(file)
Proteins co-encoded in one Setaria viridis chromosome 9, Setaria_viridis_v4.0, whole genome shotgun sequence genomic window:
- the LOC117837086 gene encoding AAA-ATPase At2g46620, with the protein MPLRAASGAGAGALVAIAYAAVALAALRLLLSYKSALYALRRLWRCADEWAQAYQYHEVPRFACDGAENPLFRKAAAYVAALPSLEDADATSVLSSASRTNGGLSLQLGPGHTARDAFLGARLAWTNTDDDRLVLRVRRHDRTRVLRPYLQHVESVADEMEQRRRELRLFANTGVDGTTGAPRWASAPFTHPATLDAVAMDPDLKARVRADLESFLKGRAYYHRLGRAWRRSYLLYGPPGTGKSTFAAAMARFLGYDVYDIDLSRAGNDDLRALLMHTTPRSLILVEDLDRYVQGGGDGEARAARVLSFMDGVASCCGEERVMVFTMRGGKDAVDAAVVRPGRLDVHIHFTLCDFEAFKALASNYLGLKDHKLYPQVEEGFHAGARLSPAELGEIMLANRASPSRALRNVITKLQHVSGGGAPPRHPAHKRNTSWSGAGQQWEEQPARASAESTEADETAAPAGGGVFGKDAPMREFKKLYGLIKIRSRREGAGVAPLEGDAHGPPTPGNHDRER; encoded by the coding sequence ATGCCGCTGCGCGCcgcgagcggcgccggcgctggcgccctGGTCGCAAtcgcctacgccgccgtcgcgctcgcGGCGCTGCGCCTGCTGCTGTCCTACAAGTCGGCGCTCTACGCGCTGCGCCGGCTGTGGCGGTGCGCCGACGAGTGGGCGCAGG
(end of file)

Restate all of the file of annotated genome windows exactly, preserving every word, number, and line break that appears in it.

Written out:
Proteins co-encoded in one Setaria viridis chromosome 9, Setaria_viridis_v4.0, whole genome shotgun sequence genomic window:
- the LOC117837086 gene encoding AAA-ATPase At2g46620, with the protein MPLRAASGAGAGALVAIAYAAVALAALRLLLSYKSALYALRRLWRCADEWAQAYQYHEVPRFACDGAENPLFRKAAAYVAALPSLEDADATSVLSSASRTNGGLSLQLGPGHTARDAFLGARLAWTNTDDDRLVLRVRRHDRTRVLRPYLQHVESVADEMEQRRRELRLFANTGVDGTTGAPRWASAPFTHPATLDAVAMDPDLKARVRADLESFLKGRAYYHRLGRAWRRSYLLYGPPGTGKSTFAAAMARFLGYDVYDIDLSRAGNDDLRALLMHTTPRSLILVEDLDRYVQGGGDGEARAARVLSFMDGVASCCGEERVMVFTMRGGKDAVDAAVVRPGRLDVHIHFTLCDFEAFKALASNYLGLKDHKLYPQVEEGFHAGARLSPAELGEIMLANRASPSRALRNVITKLQHVSGGGAPPRHPAHKRNTSWSGAGQQWEEQPARASAESTEADETAAPAGGGVFGKDAPMREFKKLYGLIKIRSRREGAGVAPLEGDAHGPPTPGNHDRER; encoded by the coding sequence ATGCCGCTGCGCGCcgcgagcggcgccggcgctggcgccctGGTCGCAAtcgcctacgccgccgtcgcgctcgcGGCGCTGCGCCTGCTGCTGTCCTACAAGTCGGCGCTCTACGCGCTGCGCCGGCTGTGGCGGTGCGCCGACGAGTGGGCGCAGG